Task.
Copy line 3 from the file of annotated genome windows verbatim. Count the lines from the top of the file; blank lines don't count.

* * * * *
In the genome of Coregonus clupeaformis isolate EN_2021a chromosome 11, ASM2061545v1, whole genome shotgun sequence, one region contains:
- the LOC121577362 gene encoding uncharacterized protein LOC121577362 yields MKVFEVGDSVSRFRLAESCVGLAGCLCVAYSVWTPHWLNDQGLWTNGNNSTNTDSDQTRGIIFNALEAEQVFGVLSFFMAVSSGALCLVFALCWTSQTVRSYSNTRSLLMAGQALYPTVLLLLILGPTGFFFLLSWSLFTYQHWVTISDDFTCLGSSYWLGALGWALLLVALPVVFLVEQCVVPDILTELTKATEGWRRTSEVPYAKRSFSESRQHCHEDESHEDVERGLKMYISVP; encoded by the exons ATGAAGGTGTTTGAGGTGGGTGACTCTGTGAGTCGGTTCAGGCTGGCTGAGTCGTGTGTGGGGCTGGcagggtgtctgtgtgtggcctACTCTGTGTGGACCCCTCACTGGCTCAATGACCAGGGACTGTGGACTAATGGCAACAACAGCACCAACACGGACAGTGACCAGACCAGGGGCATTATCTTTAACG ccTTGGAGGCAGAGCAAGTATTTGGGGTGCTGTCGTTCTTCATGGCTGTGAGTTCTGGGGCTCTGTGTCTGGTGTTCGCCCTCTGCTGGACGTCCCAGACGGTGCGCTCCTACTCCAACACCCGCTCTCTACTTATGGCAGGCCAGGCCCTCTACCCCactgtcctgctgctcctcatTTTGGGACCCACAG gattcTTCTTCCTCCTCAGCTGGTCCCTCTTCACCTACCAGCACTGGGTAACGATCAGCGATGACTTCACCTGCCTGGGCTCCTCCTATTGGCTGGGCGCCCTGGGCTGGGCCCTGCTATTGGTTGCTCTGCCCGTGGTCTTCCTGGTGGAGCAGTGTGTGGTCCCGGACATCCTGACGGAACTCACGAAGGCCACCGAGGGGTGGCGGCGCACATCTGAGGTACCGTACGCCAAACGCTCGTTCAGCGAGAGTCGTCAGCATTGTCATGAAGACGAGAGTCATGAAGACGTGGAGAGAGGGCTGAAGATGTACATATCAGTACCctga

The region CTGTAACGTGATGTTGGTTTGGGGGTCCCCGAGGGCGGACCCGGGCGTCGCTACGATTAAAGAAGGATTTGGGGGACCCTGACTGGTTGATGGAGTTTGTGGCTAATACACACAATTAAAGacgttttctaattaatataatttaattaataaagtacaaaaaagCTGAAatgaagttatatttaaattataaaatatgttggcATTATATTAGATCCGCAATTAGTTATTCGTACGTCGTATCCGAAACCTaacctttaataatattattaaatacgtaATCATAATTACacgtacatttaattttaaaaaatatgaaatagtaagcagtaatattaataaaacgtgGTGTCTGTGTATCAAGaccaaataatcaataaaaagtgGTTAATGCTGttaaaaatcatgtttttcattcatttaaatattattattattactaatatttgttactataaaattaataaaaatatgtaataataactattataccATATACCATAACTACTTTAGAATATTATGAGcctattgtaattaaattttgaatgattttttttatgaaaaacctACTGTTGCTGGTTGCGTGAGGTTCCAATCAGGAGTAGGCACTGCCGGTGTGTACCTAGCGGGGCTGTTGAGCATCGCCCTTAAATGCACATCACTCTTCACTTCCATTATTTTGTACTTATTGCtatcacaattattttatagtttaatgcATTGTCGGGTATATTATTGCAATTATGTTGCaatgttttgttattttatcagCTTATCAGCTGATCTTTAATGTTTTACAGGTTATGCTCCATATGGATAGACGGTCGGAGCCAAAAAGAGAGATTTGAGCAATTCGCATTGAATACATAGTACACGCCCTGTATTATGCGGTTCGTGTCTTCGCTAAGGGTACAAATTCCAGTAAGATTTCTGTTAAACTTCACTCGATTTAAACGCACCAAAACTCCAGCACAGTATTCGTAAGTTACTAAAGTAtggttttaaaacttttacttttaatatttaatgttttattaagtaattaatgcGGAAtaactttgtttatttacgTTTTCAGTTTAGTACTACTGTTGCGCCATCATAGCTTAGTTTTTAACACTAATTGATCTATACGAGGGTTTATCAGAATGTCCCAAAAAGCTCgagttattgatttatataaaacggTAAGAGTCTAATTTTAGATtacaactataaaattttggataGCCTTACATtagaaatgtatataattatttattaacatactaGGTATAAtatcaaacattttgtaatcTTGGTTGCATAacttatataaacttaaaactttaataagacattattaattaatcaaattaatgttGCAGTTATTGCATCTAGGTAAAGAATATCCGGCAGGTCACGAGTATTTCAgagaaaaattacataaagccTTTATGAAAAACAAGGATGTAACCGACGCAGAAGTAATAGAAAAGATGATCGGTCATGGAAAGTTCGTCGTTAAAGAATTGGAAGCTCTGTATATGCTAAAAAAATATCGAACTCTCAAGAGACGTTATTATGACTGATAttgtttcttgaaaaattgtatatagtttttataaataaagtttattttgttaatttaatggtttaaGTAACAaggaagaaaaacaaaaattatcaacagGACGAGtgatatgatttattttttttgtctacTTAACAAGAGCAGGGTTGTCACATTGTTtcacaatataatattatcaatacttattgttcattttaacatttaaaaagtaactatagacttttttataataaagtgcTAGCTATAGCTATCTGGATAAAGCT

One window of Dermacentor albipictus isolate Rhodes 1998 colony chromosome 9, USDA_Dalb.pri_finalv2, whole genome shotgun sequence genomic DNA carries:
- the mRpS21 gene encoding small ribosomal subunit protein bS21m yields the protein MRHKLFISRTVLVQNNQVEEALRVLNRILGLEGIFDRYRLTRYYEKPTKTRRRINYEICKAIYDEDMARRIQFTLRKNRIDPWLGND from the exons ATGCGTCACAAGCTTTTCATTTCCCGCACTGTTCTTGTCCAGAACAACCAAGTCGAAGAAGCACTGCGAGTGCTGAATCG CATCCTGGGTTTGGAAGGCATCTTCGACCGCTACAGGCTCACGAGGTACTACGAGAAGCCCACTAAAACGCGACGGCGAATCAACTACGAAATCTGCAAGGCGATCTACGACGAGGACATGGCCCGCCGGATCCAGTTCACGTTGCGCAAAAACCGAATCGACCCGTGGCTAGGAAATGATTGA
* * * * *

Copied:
The region CTGTAACGTGATGTTGGTTTGGGGGTCCCCGAGGGCGGACCCGGGCGTCGCTACGATTAAAGAAGGATTTGGGGGACCCTGACTGGTTGATGGAGTTTGTGGCTAATACACACAATTAAAGacgttttctaattaatataatttaattaataaagtacaaaaaagCTGAAatgaagttatatttaaattataaaatatgttggcATTATATTAGATCCGCAATTAGTTATTCGTACGTCGTATCCGAAACCTaacctttaataatattattaaatacgtaATCATAATTACacgtacatttaattttaaaaaatatgaaatagtaagcagtaatattaataaaacgtgGTGTCTGTGTATCAAGaccaaataatcaataaaaagtgGTTAATGCTGttaaaaatcatgtttttcattcatttaaatattattattattactaatatttgttactataaaattaataaaaatatgtaataataactattataccATATACCATAACTACTTTAGAATATTATGAGcctattgtaattaaattttgaatgattttttttatgaaaaacctACTGTTGCTGGTTGCGTGAGGTTCCAATCAGGAGTAGGCACTGCCGGTGTGTACCTAGCGGGGCTGTTGAGCATCGCCCTTAAATGCACATCACTCTTCACTTCCATTATTTTGTACTTATTGCtatcacaattattttatagtttaatgcATTGTCGGGTATATTATTGCAATTATGTTGCaatgttttgttattttatcagCTTATCAGCTGATCTTTAATGTTTTACAGGTTATGCTCCATATGGATAGACGGTCGGAGCCAAAAAGAGAGATTTGAGCAATTCGCATTGAATACATAGTACACGCCCTGTATTATGCGGTTCGTGTCTTCGCTAAGGGTACAAATTCCAGTAAGATTTCTGTTAAACTTCACTCGATTTAAACGCACCAAAACTCCAGCACAGTATTCGTAAGTTACTAAAGTAtggttttaaaacttttacttttaatatttaatgttttattaagtaattaatgcGGAAtaactttgtttatttacgTTTTCAGTTTAGTACTACTGTTGCGCCATCATAGCTTAGTTTTTAACACTAATTGATCTATACGAGGGTTTATCAGAATGTCCCAAAAAGCTCgagttattgatttatataaaacggTAAGAGTCTAATTTTAGATtacaactataaaattttggataGCCTTACATtagaaatgtatataattatttattaacatactaGGTATAAtatcaaacattttgtaatcTTGGTTGCATAacttatataaacttaaaactttaataagacattattaattaatcaaattaatgttGCAGTTATTGCATCTAGGTAAAGAATATCCGGCAGGTCACGAGTATTTCAgagaaaaattacataaagccTTTATGAAAAACAAGGATGTAACCGACGCAGAAGTAATAGAAAAGATGATCGGTCATGGAAAGTTCGTCGTTAAAGAATTGGAAGCTCTGTATATGCTAAAAAAATATCGAACTCTCAAGAGACGTTATTATGACTGATAttgtttcttgaaaaattgtatatagtttttataaataaagtttattttgttaatttaatggtttaaGTAACAaggaagaaaaacaaaaattatcaacagGACGAGtgatatgatttattttttttgtctacTTAACAAGAGCAGGGTTGTCACATTGTTtcacaatataatattatcaatacttattgttcattttaacatttaaaaagtaactatagacttttttataataaagtgcTAGCTATAGCTATCTGGATAAAGCT